Beware the Snares of Township Mutual Policies

What’s a Township Mutual?

Township Mutuals are insurance companies are small scale insurance companies that offer insurance coverage, often in connection with a larger “statewide mutual” to different types of businesses and people throughout Minnesota.  While these companies are small, their impact is big!  In, 2017 there were 83 township mutual companies operating in the state writing over $88 million dollars in premium and paying out $31.8 million dollars in claims.[1]

Township Mutuals insure a variety of businesses and people throughout the state including churches, agricultural operations including dairy farms and hog operations, and those living in outstate Minnesota.  The insurance coverage they offer impacts some of the hardest working citizens of our state.  What many of these policyholders many not understand, however, is that the coverage offered under these policies is very different than a “typical” insurer like State Farm or American Family insurance,  or even a “statewide” mutual company like North Star Mutual or Badger Mutual insurance. As with all things, the devil is in the details.

How do township mutual differ?

These insurers have their own special protection under Minnesota law.  Minnesota Statute Chapter 67A spells out the rights and regulations that apply to these insurance companies—including the fact that many insurance laws of the state do not apply to them. They tend to be smaller in size, limited by geographical location, and run by local “boards” rather than corporate gurus and executive administrations. Sounds good right?  It has that “small town” feel that comes part and parcel with the idea of anything “township”.   Yet, there is a trade-off for this small-town business approach.   These companies are limited in the type of insurance they can offer, who they can offer it to, and are not required to meet a number of coverage standards that other bigger insurers must meet.

Limited Types of Damage

Township Mutuals can only insure certain kinds of losses: “fire, lightning, explosion, flood, earthquake, theft, vandalism, collapse, upset, overturn, collision, riot, riot attending a strike, civil commotion, aircraft, vehicles, smoke, breakage of glass, weight of ice, snow or sleet, freezing, leakage of water or other substance, electrical power interruption or electrical breakdown from any cause.”  Minn. Stat. 67A.13.  There are some additional special provisions for damage to livestock: “electrocution by electrical currents artificially generated, attack by dogs or wild animals, drowning, accidental shooting, loading or unloading, or collision or overturn of conveyances, and consequential losses as a result of damage from any of the perils listed except public liability.”  Minn. Stat. 67A.13.

Limited Types of Property

Additionally, these insurance companies can only insure “qualified” property—meaning only property used for certain purposes: “dwellings, household goods, appurtenant structures [like garages and storage sheds], farm buildings, farm personal property, churches, church personal property, county fair buildings, community and township meeting halls and their usual contents.”  Minn. Stat. 67A.14. These insurers can also provide coverage to “secondary property” – meaning real property (buildings) or personal property (all the stuff located inside of someone’s home or building) but only if the company covers the “qualified property”, meaning the home, farm buildings, etc., where that stuff is located 67A.14.  There is also a monetary cap on how much the secondary property can be insured for, however. 67A.14.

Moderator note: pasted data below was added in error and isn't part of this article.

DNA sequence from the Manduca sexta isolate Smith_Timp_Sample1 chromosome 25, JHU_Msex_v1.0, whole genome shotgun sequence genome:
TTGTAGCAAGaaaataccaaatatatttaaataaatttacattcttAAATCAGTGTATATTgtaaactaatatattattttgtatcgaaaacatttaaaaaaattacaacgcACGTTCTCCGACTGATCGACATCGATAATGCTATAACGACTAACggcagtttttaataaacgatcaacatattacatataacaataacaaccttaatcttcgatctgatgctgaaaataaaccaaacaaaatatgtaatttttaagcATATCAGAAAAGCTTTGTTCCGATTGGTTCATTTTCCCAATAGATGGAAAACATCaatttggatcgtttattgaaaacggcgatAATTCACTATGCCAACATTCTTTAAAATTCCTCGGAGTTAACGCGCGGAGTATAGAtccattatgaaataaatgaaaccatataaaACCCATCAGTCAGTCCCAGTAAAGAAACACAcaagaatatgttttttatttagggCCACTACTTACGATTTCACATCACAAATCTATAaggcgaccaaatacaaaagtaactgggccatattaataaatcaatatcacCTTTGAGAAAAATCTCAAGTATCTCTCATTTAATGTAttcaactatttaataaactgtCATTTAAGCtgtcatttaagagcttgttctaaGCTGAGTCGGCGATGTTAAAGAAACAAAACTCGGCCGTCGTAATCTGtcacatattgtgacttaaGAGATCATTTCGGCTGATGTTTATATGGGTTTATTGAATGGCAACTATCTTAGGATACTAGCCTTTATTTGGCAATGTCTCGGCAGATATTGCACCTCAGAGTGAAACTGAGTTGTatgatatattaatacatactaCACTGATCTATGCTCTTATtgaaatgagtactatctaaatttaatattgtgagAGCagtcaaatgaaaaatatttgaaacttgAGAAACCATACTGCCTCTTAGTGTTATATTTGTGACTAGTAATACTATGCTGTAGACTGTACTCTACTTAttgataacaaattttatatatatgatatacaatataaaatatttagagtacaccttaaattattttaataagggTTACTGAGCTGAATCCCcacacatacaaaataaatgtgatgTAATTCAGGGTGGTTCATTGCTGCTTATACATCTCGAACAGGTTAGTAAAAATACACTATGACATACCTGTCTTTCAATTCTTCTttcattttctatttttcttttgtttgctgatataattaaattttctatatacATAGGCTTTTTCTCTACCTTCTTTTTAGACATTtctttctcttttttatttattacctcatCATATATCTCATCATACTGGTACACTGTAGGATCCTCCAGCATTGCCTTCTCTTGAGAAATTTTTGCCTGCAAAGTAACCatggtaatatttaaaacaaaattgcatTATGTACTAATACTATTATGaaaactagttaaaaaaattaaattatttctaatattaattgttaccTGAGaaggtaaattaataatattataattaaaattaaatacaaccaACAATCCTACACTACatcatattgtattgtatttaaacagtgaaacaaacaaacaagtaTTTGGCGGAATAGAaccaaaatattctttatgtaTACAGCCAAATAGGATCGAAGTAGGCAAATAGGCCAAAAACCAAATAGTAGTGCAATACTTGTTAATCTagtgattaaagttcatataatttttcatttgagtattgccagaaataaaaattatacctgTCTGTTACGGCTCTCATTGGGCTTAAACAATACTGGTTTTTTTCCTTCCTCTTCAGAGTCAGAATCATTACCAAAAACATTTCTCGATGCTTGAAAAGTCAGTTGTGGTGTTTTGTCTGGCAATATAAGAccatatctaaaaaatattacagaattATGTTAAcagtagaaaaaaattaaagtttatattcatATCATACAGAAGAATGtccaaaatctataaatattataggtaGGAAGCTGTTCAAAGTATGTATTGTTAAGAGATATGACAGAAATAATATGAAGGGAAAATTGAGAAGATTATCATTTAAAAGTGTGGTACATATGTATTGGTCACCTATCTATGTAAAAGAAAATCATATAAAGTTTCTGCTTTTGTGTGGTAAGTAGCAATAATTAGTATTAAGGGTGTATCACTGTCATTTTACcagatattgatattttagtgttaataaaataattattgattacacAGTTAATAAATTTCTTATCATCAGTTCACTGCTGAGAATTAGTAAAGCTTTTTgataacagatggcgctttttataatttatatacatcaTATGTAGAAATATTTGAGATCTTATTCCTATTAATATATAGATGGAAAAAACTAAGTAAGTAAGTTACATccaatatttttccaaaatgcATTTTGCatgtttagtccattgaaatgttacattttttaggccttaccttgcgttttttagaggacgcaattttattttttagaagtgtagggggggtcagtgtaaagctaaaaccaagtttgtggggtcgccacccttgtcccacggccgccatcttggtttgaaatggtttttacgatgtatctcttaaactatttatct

Limited Laws Apply

One of the biggest differences between a township mutual and a “typical” insurer is that they are excluded from many of the routine regularly rules of the State of Minnesota, including the Fair Claims Practices Act (Minn. Stat. Ch. 72A) and Minn. Stat. §604.18 that allows an insured, under the right circumstances, to pursue a claim for bad faith.  Minn. Stat. §§ 67A.25 & 604.18.  The impact of being exempt from these laws can have a real-life impact on a policyholder that has trouble with their claim.  For instance, even if a policyholder has the best case on the planet for a bad faith claim against a Township Mutual company, they can never bring one.  It is simply not allowed.

This law also exempts Township Mutual from including in their policies specific language that other insurers must include under Minnesota insurance laws, including Minnesota Statute Ch. 65A that govern policies that cover fire and hail.  For example, 65A.01 says that an insurer covering fire must allow the policyholder 2 years from the date of a loss to bring a lawsuit.  Township Mutual insurers do not have to follow that rule, and typically only allow 1 year from the date of a loss for a lawsuit to be brought.  The failure of a policyholder to start a lawsuit within that time, may result in the insured losing all of his or her rights or being forced into a legal battle to try and recover on a claim that is rightfully owed and should be paid.  In some cases, the policyholder does not even know there was a 1-year deadline, but that has not stopped some Minnesota courts from determining that the policyholder’s rights were gone.

While each case needs to be determined on its own facts and own merits, the best defense is a good offense. Seek out legal advice early once a Township Mutual starts delaying payment of your claim or offering you less than you deserve to recover.

[1] http://mn.gov/commerce-stat/pdfs/township-mutuals.pdf (last visited 3-8-19).